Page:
SEOUL -- Two Yemeni journalists were granted refugee status after they sought asylum on the southern resort island of Jeju. South Korean immigration authorities acknowledged their appeal that they came to avoid life-threatening for critical articles against the Houthi insurgency.
In Yemen, the Houthi rebellion has escalated into a full-scale civil war. Since hostilities began in 2014, thousands of civilians have been killed, and around 14 million people have been pushed to the brink of starvation, according to the United Nations.
Refugee status for the two journalists is exceptional because South Korea removed Yemen from its visa waiver program in Jeju this year. To promote tourism, the island has introduced a visa-free program allowing foreign visitors to stay for up to 90 days. However, the program was not applied to visitors from 11 countries such as Iran, Sudan and Syria.
Of 484 Yemeni asylum seekers who applied for refugee status after arriving in Jeju this year, 412 were given an unofficial stay on humanitarian grounds, according to the Ministry of Justice. Immigration authorities rejected 56 applications and 14 withdrew requests or left.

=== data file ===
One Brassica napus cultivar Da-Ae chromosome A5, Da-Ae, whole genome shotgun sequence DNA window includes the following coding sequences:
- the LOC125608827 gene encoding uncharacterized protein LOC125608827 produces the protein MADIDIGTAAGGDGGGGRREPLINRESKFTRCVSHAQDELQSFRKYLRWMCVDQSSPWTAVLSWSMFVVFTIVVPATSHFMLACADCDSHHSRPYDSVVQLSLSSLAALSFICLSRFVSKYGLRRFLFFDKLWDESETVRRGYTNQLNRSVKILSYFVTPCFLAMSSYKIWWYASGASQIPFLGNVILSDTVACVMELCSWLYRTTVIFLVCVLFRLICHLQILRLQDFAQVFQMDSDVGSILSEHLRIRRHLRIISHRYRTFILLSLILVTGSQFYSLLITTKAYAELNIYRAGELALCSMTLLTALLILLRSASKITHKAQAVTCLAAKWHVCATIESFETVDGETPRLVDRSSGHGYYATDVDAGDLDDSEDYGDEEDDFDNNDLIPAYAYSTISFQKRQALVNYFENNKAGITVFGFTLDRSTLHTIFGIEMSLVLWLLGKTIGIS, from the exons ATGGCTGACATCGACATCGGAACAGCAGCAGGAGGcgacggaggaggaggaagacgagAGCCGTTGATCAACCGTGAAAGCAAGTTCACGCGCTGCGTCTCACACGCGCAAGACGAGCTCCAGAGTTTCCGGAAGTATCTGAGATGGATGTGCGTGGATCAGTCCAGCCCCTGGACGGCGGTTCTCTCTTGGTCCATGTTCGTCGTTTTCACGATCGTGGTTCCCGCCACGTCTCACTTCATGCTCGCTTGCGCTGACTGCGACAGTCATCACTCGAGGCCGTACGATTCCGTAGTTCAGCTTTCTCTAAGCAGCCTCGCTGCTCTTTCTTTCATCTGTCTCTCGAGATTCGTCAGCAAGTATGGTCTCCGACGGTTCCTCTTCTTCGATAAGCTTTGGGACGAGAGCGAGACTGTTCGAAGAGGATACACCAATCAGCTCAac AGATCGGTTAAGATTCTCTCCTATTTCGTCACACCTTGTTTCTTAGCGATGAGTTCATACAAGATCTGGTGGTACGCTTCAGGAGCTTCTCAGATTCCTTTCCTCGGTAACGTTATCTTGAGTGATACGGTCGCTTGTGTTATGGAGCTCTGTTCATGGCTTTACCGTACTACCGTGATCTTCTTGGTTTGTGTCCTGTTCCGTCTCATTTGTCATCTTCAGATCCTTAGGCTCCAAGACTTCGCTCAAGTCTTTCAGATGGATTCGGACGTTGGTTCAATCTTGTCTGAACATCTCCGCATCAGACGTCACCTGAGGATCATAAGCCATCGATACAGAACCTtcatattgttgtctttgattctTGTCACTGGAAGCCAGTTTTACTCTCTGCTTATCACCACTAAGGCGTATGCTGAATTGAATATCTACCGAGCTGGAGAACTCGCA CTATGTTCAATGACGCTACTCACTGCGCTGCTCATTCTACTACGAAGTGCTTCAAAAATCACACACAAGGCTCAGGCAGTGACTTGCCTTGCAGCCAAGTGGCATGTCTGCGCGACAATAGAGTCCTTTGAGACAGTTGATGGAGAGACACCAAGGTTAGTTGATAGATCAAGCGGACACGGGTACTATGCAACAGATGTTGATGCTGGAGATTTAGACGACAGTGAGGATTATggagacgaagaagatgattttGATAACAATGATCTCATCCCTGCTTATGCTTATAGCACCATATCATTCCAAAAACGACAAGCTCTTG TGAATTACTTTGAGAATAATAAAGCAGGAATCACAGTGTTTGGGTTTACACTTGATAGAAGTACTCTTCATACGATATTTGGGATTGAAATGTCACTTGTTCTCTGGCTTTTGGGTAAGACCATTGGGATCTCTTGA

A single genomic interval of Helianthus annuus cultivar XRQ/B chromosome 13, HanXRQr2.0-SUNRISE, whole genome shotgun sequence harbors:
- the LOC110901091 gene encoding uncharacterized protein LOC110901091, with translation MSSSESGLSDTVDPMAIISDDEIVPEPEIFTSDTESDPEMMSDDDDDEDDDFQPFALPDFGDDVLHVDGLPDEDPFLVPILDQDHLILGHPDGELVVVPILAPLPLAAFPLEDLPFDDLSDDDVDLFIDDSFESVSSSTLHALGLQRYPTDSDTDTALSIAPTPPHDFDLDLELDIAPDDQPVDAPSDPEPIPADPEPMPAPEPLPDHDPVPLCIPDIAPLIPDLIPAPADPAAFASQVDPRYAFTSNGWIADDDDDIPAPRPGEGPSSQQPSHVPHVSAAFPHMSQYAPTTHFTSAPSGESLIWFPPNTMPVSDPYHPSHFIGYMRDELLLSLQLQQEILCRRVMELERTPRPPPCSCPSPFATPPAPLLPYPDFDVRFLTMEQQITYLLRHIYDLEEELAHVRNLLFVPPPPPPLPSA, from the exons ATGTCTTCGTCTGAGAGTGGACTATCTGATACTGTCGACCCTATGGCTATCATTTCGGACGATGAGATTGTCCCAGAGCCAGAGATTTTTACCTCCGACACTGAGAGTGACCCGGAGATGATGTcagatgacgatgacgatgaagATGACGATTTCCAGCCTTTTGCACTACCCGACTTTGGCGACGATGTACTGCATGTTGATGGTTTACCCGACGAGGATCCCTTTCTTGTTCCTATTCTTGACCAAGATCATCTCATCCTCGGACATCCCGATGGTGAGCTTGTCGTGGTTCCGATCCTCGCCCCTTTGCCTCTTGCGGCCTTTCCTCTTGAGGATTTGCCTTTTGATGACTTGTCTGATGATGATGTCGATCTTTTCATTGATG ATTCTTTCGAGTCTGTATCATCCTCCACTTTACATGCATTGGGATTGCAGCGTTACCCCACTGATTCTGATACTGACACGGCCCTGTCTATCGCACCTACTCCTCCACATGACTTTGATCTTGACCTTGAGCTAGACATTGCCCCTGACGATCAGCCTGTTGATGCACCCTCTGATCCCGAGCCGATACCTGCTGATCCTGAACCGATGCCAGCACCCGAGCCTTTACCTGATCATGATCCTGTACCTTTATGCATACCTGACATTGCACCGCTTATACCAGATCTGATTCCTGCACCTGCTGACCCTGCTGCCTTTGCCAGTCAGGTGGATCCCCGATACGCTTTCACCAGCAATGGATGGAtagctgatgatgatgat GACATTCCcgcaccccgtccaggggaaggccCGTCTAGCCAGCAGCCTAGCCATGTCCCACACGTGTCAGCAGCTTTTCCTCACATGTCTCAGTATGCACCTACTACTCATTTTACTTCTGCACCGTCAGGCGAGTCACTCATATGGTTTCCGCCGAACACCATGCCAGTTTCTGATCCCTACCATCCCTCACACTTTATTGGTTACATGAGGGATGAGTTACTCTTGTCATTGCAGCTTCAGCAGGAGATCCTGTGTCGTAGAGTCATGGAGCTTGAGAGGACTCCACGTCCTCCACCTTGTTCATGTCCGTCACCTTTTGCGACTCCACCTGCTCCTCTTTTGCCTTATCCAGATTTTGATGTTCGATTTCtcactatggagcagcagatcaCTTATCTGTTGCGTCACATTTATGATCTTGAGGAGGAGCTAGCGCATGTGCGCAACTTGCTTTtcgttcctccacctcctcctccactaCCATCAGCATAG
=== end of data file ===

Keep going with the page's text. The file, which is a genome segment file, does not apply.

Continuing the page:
Right groups have urged the government to improve its screening system and stop discriminating against refugees, saying they have to wait for seven months on average before receiving preliminary results on their status. However, public opinion is not favorable, reflecting concerns about security and other problems.
Government data showed some 34,900 foreigners have applied for refugee status since South Korea revised a law in 2013 to ease tight restrictions on them. Only 839 people have been officially granted refugee status as of 2017.
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